There is a classic Jewish story of a learned rabbi and a taxi driver who depart this world at the same time and arrive together at the gates of Heaven. The angel at the gate signals to the taxi driver to enter, then turns to the rabbi and sadly shakes his head. “What is this?” asks the rabbi. “I am a...Read More
How do i make my prayers
effective and meaningful?
כָּל דְבָרֶיךָ יִהְיוּ בְּנַחַת, וְרֹאשְׁךָ כָּפוּף; וְעֵינֶךָ יַבִּיטוּ לְמַטָּה לָאָרֶץ, וְלִבְּךָ לְמַעֲלָה
Speak gently at all times, with your head bowed, your eyes looking down to the ground and your heart focusing on God.
The Talmud (Yevamot 105b) says: Rabbi Ḥiya and Rabbi Shimon bar Rabbi Yehuda HaNasi were sitting outside the house of study, immersed in Torah learning. One of them said: One who prays must direct his gaze downward while praying, as it is stated by God with regard to the Holy Temple:
“And My eyes and My heart shall be there perpetually” (I Kings 9:3), meaning: The Divine Presence rests in Eretz Yisrael, and one must direct his gaze to the sacred land when praying.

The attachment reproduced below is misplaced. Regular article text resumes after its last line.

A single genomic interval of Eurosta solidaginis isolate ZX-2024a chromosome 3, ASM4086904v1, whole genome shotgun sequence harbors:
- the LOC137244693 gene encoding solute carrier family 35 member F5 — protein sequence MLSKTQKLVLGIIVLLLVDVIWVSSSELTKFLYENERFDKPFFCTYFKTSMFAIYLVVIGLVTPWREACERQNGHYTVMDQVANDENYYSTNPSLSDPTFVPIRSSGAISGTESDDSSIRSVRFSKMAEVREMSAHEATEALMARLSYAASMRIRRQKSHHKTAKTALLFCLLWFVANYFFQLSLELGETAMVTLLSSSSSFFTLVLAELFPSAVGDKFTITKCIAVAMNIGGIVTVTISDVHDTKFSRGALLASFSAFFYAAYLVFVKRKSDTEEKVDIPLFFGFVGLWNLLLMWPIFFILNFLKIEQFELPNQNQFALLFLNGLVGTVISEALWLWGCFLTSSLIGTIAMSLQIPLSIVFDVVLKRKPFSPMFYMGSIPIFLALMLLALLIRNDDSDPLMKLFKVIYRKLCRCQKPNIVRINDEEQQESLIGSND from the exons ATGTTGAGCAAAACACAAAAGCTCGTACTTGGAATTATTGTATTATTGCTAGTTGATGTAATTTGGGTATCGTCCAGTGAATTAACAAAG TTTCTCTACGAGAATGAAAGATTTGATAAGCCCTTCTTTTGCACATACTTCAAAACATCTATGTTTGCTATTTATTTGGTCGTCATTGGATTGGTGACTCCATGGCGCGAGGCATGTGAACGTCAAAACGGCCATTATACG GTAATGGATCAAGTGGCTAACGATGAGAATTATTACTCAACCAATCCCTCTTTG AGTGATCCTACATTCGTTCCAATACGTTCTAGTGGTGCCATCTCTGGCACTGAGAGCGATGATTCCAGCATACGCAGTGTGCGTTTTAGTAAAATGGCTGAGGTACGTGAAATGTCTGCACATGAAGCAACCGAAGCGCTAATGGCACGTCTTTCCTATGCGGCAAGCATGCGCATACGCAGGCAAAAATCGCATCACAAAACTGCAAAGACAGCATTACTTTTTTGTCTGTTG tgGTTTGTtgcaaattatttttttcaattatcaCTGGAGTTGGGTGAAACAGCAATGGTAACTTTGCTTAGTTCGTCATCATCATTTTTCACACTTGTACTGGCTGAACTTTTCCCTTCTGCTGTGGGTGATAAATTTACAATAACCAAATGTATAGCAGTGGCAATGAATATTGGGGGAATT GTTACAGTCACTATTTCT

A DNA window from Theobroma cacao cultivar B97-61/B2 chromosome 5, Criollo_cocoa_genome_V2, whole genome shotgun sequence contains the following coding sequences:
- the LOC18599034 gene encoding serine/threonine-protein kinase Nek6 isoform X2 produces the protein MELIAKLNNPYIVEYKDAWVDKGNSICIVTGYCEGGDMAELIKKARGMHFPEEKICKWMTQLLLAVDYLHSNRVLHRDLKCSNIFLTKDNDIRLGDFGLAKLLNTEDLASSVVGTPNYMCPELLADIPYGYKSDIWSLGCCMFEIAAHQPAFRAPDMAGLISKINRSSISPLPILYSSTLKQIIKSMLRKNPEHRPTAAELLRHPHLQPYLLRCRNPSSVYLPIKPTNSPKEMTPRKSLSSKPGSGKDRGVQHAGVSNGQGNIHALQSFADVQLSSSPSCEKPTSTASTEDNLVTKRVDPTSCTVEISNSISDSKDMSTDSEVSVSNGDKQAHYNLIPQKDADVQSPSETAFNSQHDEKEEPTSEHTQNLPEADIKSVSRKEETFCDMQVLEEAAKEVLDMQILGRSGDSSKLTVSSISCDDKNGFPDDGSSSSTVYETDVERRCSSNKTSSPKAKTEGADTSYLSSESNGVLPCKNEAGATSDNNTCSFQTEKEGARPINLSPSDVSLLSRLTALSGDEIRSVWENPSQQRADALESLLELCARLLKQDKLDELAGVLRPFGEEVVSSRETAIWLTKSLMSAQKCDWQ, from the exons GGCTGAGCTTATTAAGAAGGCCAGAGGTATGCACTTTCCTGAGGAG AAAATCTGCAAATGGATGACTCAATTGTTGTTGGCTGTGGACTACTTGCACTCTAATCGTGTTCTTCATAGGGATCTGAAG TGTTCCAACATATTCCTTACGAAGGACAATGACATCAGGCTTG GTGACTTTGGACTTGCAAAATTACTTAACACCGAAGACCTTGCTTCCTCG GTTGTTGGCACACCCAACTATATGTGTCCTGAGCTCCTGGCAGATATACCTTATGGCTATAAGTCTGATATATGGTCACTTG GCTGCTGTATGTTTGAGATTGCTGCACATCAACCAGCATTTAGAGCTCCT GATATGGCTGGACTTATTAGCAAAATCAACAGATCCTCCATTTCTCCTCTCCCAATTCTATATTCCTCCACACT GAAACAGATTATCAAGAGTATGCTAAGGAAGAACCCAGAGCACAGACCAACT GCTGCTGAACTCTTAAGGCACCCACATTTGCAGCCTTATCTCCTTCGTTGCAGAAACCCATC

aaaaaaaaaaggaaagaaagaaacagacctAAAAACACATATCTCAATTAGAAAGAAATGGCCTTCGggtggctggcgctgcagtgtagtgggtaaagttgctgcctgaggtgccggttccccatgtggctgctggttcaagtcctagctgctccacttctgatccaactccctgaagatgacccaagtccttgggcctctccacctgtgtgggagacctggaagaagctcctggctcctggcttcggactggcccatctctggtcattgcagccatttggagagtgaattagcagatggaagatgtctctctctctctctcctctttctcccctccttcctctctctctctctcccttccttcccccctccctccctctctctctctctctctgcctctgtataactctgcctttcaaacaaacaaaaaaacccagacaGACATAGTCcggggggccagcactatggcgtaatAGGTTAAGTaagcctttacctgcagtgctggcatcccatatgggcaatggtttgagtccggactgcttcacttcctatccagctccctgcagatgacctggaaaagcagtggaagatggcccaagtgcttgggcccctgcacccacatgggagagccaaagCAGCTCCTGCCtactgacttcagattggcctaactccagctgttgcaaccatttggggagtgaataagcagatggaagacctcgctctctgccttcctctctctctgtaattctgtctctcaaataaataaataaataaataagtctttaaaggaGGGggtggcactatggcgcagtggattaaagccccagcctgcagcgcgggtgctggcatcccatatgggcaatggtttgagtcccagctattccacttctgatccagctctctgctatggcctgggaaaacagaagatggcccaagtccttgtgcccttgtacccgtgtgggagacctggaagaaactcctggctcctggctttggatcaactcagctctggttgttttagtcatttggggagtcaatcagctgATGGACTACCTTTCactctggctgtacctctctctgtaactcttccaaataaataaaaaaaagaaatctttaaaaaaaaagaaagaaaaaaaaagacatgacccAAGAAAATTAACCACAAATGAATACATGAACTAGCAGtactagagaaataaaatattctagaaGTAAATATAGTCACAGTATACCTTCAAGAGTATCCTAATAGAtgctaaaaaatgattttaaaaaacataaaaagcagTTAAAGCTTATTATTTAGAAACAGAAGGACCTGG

And one of them said he must direct his eyes upward, because it is stated: “Let us lift our hearts with our hands toward God in Heaven.” (Lamentations 3:41).
In the meantime, Rabbi Yishmael, son of Rabbi Yosi, came beside them. He said to them: What are you dealing with? They said to him: With prayer, as we are debating the proper posture for prayer. He said to them: My father, Rabbi Yosi, said as follows: One who prays must direct his eyes downward and his heart upward, in order to fulfill both of these verses.
When one prays to God, he is overcome with two conflicting emotions. On the one hand he feels awe and trepidation at the magnitude of His Presence. On the other hand, he is filled with equal love and closeness and the glory of His Creator. Effective and meaningful prayer is the result of reaching a harmonious balance between the two.
Hashem created humans with two eyes to symbolize two sorts of vision; one that looks upward and one that looks downward. Just like with only one eye man lacks perspective and depth, so too the only way to fully understand the world around him is to simultaneously recognize his own frailty with his head bowed in humility and stand with his head held high as he proudly emulates God.
(Adapted from A Letter for the Ages, pages 79.-81)